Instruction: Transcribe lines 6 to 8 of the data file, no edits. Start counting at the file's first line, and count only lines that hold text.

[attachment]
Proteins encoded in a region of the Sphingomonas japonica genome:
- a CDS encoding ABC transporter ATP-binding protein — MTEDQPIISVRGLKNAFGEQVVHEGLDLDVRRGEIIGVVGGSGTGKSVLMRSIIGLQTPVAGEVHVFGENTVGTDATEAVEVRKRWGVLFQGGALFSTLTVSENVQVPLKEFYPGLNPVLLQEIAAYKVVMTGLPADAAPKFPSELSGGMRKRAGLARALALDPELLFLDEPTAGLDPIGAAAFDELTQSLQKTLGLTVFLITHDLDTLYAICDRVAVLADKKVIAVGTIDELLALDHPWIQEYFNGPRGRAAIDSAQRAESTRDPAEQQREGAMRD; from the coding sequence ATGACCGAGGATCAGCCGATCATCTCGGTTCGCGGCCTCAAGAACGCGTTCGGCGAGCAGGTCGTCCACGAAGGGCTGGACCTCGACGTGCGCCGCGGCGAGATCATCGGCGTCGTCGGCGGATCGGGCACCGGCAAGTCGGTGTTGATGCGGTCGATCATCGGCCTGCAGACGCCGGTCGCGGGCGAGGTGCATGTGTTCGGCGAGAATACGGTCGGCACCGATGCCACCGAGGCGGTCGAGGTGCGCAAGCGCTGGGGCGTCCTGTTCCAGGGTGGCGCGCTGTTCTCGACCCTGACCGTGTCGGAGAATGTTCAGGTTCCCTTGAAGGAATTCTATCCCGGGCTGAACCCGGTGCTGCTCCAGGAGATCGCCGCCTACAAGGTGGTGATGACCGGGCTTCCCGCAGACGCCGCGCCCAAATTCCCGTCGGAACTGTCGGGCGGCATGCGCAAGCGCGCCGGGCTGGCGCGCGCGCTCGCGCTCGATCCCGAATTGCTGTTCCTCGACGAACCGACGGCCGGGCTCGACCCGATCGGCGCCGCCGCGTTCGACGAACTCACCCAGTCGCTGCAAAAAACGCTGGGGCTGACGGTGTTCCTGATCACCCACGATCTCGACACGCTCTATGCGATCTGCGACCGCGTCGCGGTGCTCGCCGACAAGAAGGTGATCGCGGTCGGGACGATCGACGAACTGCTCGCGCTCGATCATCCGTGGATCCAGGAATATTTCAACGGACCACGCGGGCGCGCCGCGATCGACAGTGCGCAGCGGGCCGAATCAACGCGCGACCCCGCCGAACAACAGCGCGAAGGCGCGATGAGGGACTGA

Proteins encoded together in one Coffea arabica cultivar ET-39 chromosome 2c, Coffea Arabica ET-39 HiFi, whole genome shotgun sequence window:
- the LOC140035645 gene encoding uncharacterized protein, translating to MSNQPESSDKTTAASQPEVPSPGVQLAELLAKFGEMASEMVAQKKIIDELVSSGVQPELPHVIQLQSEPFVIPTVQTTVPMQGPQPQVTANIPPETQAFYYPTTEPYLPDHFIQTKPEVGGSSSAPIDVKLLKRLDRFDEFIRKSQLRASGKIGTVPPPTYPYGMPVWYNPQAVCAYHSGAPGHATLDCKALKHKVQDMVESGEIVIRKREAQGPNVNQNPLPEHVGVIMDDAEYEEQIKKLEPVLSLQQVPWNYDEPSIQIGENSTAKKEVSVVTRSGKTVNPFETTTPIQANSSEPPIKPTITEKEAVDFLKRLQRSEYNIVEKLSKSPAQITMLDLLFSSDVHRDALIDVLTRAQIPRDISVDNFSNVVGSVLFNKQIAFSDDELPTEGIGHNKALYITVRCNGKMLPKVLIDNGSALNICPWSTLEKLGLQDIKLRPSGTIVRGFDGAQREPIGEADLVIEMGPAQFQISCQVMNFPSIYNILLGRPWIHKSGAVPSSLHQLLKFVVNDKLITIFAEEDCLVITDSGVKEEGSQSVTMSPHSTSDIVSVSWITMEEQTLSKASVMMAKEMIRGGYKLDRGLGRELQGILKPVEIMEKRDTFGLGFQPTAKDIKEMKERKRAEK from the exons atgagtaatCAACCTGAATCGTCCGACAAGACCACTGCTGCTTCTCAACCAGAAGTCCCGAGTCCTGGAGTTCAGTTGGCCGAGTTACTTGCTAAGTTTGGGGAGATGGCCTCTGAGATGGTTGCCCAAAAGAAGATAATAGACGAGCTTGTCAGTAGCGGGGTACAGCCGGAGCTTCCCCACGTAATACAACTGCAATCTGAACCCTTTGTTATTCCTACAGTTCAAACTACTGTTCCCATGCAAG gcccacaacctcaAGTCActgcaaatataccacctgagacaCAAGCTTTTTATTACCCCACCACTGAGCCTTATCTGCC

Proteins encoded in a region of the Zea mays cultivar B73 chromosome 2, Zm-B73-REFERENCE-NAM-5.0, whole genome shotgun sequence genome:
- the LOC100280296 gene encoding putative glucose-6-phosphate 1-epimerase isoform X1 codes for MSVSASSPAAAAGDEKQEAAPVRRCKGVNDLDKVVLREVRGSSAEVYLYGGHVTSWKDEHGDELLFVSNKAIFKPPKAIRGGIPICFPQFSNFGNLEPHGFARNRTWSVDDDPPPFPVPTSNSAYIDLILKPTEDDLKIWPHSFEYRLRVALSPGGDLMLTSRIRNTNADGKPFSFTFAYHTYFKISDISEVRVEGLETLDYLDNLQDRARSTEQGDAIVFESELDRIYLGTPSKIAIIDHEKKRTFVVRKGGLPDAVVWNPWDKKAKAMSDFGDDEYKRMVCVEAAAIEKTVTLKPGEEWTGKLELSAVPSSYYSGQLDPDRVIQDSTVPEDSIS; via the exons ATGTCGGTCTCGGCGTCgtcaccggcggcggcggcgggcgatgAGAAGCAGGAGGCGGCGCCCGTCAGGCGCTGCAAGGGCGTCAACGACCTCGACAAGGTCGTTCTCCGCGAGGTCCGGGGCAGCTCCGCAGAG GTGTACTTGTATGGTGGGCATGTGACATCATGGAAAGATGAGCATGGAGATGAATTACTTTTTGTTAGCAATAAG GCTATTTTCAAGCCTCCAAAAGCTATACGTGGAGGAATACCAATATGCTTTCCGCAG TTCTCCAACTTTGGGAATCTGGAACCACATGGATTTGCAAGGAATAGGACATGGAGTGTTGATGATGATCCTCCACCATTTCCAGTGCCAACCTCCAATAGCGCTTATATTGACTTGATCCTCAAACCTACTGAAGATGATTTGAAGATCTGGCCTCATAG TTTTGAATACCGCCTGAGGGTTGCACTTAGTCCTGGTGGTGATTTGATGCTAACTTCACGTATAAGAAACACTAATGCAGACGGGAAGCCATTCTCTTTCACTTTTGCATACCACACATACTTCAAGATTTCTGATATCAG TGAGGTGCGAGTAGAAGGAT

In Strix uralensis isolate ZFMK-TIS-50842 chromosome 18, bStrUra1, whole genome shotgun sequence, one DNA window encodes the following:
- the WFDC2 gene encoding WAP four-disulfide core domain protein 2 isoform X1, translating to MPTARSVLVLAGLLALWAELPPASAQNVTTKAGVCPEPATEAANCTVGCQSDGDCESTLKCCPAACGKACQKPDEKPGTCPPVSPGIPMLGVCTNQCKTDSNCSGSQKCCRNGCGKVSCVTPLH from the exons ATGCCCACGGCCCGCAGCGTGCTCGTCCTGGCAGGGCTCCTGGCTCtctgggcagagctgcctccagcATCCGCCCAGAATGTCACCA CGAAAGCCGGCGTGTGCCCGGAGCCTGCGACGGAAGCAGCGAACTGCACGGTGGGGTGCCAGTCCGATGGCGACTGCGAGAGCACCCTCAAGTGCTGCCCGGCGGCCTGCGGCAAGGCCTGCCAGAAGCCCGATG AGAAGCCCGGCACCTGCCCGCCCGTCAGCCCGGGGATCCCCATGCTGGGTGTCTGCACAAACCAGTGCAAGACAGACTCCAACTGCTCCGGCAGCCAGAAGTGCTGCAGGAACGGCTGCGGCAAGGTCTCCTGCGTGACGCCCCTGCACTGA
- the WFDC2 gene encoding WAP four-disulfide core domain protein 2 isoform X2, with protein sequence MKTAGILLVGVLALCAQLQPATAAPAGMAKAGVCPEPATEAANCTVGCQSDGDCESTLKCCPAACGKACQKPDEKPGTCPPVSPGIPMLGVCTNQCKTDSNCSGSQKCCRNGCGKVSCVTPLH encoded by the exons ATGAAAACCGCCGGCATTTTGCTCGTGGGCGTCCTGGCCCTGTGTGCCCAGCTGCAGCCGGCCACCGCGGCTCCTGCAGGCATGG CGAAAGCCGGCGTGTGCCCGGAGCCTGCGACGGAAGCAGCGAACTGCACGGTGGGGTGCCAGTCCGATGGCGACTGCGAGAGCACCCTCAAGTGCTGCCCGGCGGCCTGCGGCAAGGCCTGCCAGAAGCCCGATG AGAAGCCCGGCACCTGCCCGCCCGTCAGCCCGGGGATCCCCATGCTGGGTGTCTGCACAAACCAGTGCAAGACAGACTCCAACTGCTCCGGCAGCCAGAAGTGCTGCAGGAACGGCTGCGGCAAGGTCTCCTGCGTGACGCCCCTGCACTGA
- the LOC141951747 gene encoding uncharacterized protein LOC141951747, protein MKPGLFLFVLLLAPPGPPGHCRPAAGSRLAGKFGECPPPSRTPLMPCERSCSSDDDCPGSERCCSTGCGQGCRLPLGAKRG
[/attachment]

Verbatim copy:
- the LOC100280296 gene encoding putative glucose-6-phosphate 1-epimerase isoform X1 codes for MSVSASSPAAAAGDEKQEAAPVRRCKGVNDLDKVVLREVRGSSAEVYLYGGHVTSWKDEHGDELLFVSNKAIFKPPKAIRGGIPICFPQFSNFGNLEPHGFARNRTWSVDDDPPPFPVPTSNSAYIDLILKPTEDDLKIWPHSFEYRLRVALSPGGDLMLTSRIRNTNADGKPFSFTFAYHTYFKISDISEVRVEGLETLDYLDNLQDRARSTEQGDAIVFESELDRIYLGTPSKIAIIDHEKKRTFVVRKGGLPDAVVWNPWDKKAKAMSDFGDDEYKRMVCVEAAAIEKTVTLKPGEEWTGKLELSAVPSSYYSGQLDPDRVIQDSTVPEDSIS; via the exons ATGTCGGTCTCGGCGTCgtcaccggcggcggcggcgggcgatgAGAAGCAGGAGGCGGCGCCCGTCAGGCGCTGCAAGGGCGTCAACGACCTCGACAAGGTCGTTCTCCGCGAGGTCCGGGGCAGCTCCGCAGAG GTGTACTTGTATGGTGGGCATGTGACATCATGGAAAGATGAGCATGGAGATGAATTACTTTTTGTTAGCAATAAG GCTATTTTCAAGCCTCCAAAAGCTATACGTGGAGGAATACCAATATGCTTTCCGCAG TTCTCCAACTTTGGGAATCTGGAACCACATGGATTTGCAAGGAATAGGACATGGAGTGTTGATGATGATCCTCCACCATTTCCAGTGCCAACCTCCAATAGCGCTTATATTGACTTGATCCTCAAACCTACTGAAGATGATTTGAAGATCTGGCCTCATAG TTTTGAATACCGCCTGAGGGTTGCACTTAGTCCTGGTGGTGATTTGATGCTAACTTCACGTATAAGAAACACTAATGCAGACGGGAAGCCATTCTCTTTCACTTTTGCATACCACACATACTTCAAGATTTCTGATATCAG TGAGGTGCGAGTAGAAGGAT

In Strix uralensis isolate ZFMK-TIS-50842 chromosome 18, bStrUra1, whole genome shotgun sequence, one DNA window encodes the following:
- the WFDC2 gene encoding WAP four-disulfide core domain protein 2 isoform X1, translating to MPTARSVLVLAGLLALWAELPPASAQNVTTKAGVCPEPATEAANCTVGCQSDGDCESTLKCCPAACGKACQKPDEKPGTCPPVSPGIPMLGVCTNQCKTDSNCSGSQKCCRNGCGKVSCVTPLH from the exons ATGCCCACGGCCCGCAGCGTGCTCGTCCTGGCAGGGCTCCTGGCTCtctgggcagagctgcctccagcATCCGCCCAGAATGTCACCA CGAAAGCCGGCGTGTGCCCGGAGCCTGCGACGGAAGCAGCGAACTGCACGGTGGGGTGCCAGTCCGATGGCGACTGCGAGAGCACCCTCAAGTGCTGCCCGGCGGCCTGCGGCAAGGCCTGCCAGAAGCCCGATG AGAAGCCCGGCACCTGCCCGCCCGTCAGCCCGGGGATCCCCATGCTGGGTGTCTGCACAAACCAGTGCAAGACAGACTCCAACTGCTCCGGCAGCCAGAAGTGCTGCAGGAACGGCTGCGGCAAGGTCTCCTGCGTGACGCCCCTGCACTGA